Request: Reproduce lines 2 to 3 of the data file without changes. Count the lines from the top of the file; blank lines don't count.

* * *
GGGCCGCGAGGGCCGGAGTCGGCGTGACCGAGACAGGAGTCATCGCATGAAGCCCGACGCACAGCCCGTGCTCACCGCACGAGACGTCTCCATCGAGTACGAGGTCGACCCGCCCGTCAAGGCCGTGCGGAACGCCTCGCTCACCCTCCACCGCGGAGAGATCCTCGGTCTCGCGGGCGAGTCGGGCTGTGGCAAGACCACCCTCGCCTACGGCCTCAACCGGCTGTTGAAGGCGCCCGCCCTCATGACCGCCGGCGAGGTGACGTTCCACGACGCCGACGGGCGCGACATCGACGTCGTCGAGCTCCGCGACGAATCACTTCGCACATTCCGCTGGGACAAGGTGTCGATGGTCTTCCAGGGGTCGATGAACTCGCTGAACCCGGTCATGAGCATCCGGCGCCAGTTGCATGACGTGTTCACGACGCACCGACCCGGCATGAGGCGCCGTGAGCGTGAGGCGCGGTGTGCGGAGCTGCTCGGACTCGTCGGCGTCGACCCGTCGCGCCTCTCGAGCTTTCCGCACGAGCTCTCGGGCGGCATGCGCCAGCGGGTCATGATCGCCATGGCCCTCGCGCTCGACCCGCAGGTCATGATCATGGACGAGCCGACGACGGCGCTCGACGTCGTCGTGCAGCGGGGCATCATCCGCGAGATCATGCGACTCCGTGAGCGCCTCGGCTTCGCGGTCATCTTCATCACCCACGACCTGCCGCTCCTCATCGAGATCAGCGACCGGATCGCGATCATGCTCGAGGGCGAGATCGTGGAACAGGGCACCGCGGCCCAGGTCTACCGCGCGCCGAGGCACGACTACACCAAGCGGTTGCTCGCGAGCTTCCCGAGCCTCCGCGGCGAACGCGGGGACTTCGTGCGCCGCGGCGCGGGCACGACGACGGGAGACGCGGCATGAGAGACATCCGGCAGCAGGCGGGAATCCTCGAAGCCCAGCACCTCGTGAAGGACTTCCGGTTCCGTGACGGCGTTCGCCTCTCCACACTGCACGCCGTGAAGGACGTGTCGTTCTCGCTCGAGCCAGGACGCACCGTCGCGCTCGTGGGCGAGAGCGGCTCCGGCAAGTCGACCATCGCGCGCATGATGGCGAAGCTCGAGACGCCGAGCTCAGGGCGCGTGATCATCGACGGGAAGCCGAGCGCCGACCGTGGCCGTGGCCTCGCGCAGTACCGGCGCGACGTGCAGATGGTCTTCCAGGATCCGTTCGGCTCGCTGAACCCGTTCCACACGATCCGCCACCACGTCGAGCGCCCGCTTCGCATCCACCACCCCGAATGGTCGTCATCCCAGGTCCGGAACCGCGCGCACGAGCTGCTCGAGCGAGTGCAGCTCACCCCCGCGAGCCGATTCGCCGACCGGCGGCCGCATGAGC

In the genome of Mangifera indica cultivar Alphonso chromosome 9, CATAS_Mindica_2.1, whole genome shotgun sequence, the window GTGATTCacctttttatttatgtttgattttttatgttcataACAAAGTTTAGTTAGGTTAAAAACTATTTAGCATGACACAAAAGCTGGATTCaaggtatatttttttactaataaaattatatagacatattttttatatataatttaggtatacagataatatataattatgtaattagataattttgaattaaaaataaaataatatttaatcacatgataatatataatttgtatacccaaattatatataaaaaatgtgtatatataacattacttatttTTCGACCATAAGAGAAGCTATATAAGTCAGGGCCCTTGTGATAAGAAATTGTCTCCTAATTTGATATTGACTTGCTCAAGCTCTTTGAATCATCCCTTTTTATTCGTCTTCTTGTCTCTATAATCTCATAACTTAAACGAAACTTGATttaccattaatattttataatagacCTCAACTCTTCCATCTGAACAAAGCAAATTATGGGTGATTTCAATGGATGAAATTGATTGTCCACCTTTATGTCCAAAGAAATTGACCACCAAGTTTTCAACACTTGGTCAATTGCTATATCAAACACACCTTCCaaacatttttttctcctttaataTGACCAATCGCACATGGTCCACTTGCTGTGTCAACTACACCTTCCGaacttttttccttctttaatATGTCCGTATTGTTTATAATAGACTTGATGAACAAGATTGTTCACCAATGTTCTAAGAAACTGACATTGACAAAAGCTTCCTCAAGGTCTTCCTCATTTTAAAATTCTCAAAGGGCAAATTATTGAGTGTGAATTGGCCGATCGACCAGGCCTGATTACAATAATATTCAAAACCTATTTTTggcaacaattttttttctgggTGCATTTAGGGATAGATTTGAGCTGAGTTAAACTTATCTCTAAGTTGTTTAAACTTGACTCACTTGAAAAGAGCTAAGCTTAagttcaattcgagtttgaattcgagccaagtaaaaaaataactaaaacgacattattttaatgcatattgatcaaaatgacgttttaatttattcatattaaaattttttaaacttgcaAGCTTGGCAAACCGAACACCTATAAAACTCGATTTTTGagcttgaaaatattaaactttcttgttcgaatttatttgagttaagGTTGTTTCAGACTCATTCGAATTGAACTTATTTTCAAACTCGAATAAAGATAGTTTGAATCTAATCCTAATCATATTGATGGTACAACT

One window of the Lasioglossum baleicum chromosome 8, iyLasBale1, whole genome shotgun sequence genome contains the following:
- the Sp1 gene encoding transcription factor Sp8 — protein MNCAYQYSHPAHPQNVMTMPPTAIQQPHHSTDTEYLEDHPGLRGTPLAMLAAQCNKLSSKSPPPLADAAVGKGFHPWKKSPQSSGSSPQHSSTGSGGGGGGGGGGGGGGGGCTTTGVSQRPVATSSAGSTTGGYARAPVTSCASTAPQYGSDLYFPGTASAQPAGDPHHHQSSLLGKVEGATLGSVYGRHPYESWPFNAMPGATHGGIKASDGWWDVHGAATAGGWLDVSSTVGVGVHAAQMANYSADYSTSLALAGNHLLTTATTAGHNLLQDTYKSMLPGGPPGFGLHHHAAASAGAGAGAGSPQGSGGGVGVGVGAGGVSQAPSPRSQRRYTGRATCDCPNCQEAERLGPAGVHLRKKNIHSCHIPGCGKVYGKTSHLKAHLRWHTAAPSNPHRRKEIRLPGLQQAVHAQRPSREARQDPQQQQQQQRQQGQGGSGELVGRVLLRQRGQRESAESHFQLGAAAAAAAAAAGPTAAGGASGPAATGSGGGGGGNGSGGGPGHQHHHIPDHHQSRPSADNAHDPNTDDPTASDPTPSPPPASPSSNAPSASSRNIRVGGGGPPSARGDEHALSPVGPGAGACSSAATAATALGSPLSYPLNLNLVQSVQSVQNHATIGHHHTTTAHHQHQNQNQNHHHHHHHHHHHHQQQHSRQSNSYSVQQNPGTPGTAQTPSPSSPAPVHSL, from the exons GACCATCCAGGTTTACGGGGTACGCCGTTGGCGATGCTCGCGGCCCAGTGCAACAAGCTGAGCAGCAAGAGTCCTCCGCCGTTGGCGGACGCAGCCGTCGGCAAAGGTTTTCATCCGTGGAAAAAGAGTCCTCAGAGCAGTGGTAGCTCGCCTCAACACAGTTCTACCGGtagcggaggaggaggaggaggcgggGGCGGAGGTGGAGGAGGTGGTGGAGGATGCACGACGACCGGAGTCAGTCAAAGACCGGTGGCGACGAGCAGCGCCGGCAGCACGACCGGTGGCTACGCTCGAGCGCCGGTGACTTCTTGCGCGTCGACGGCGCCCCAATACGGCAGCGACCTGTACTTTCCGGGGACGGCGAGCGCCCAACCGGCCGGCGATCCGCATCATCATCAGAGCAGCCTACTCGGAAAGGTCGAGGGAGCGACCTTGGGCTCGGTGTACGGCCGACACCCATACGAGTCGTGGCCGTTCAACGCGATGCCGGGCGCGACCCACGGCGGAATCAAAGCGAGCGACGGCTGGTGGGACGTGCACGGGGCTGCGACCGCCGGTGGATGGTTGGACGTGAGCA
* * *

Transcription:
In the genome of Mangifera indica cultivar Alphonso chromosome 9, CATAS_Mindica_2.1, whole genome shotgun sequence, the window GTGATTCacctttttatttatgtttgattttttatgttcataACAAAGTTTAGTTAGGTTAAAAACTATTTAGCATGACACAAAAGCTGGATTCaaggtatatttttttactaataaaattatatagacatattttttatatataatttaggtatacagataatatataattatgtaattagataattttgaattaaaaataaaataatatttaatcacatgataatatataatttgtatacccaaattatatataaaaaatgtgtatatataacattacttatttTTCGACCATAAGAGAAGCTATATAAGTCAGGGCCCTTGTGATAAGAAATTGTCTCCTAATTTGATATTGACTTGCTCAAGCTCTTTGAATCATCCCTTTTTATTCGTCTTCTTGTCTCTATAATCTCATAACTTAAACGAAACTTGATttaccattaatattttataatagacCTCAACTCTTCCATCTGAACAAAGCAAATTATGGGTGATTTCAATGGATGAAATTGATTGTCCACCTTTATGTCCAAAGAAATTGACCACCAAGTTTTCAACACTTGGTCAATTGCTATATCAAACACACCTTCCaaacatttttttctcctttaataTGACCAATCGCACATGGTCCACTTGCTGTGTCAACTACACCTTCCGaacttttttccttctttaatATGTCCGTATTGTTTATAATAGACTTGATGAACAAGATTGTTCACCAATGTTCTAAGAAACTGACATTGACAAAAGCTTCCTCAAGGTCTTCCTCATTTTAAAATTCTCAAAGGGCAAATTATTGAGTGTGAATTGGCCGATCGACCAGGCCTGATTACAATAATATTCAAAACCTATTTTTggcaacaattttttttctgggTGCATTTAGGGATAGATTTGAGCTGAGTTAAACTTATCTCTAAGTTGTTTAAACTTGACTCACTTGAAAAGAGCTAAGCTTAagttcaattcgagtttgaattcgagccaagtaaaaaaataactaaaacgacattattttaatgcatattgatcaaaatgacgttttaatttattcatattaaaattttttaaacttgcaAGCTTGGCAAACCGAACACCTATAAAACTCGATTTTTGagcttgaaaatattaaactttcttgttcgaatttatttgagttaagGTTGTTTCAGACTCATTCGAATTGAACTTATTTTCAAACTCGAATAAAGATAGTTTGAATCTAATCCTAATCATATTGATGGTACAACT

One window of the Lasioglossum baleicum chromosome 8, iyLasBale1, whole genome shotgun sequence genome contains the following: